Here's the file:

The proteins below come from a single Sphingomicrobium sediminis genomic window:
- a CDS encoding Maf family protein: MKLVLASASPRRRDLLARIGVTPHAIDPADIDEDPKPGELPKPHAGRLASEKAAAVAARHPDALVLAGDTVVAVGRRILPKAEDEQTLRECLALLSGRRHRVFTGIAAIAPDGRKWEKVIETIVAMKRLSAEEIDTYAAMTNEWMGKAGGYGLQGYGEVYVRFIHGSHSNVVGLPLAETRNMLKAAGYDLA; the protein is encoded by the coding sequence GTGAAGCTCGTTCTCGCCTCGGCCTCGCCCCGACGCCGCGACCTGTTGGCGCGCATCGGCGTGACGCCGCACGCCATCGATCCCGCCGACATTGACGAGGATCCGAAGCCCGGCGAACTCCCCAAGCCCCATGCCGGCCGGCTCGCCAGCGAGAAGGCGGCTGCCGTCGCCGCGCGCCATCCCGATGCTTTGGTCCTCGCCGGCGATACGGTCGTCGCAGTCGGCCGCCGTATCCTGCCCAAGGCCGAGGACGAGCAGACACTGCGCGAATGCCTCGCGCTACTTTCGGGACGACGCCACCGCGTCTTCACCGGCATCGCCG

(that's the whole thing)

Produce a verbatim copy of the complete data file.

The proteins below come from a single Sphingomicrobium sediminis genomic window:
- a CDS encoding Maf family protein: MKLVLASASPRRRDLLARIGVTPHAIDPADIDEDPKPGELPKPHAGRLASEKAAAVAARHPDALVLAGDTVVAVGRRILPKAEDEQTLRECLALLSGRRHRVFTGIAAIAPDGRKWEKVIETIVAMKRLSAEEIDTYAAMTNEWMGKAGGYGLQGYGEVYVRFIHGSHSNVVGLPLAETRNMLKAAGYDLA; the protein is encoded by the coding sequence GTGAAGCTCGTTCTCGCCTCGGCCTCGCCCCGACGCCGCGACCTGTTGGCGCGCATCGGCGTGACGCCGCACGCCATCGATCCCGCCGACATTGACGAGGATCCGAAGCCCGGCGAACTCCCCAAGCCCCATGCCGGCCGGCTCGCCAGCGAGAAGGCGGCTGCCGTCGCCGCGCGCCATCCCGATGCTTTGGTCCTCGCCGGCGATACGGTCGTCGCAGTCGGCCGCCGTATCCTGCCCAAGGCCGAGGACGAGCAGACACTGCGCGAATGCCTCGCGCTACTTTCGGGACGACGCCACCGCGTCTTCACCGGCATCGCCG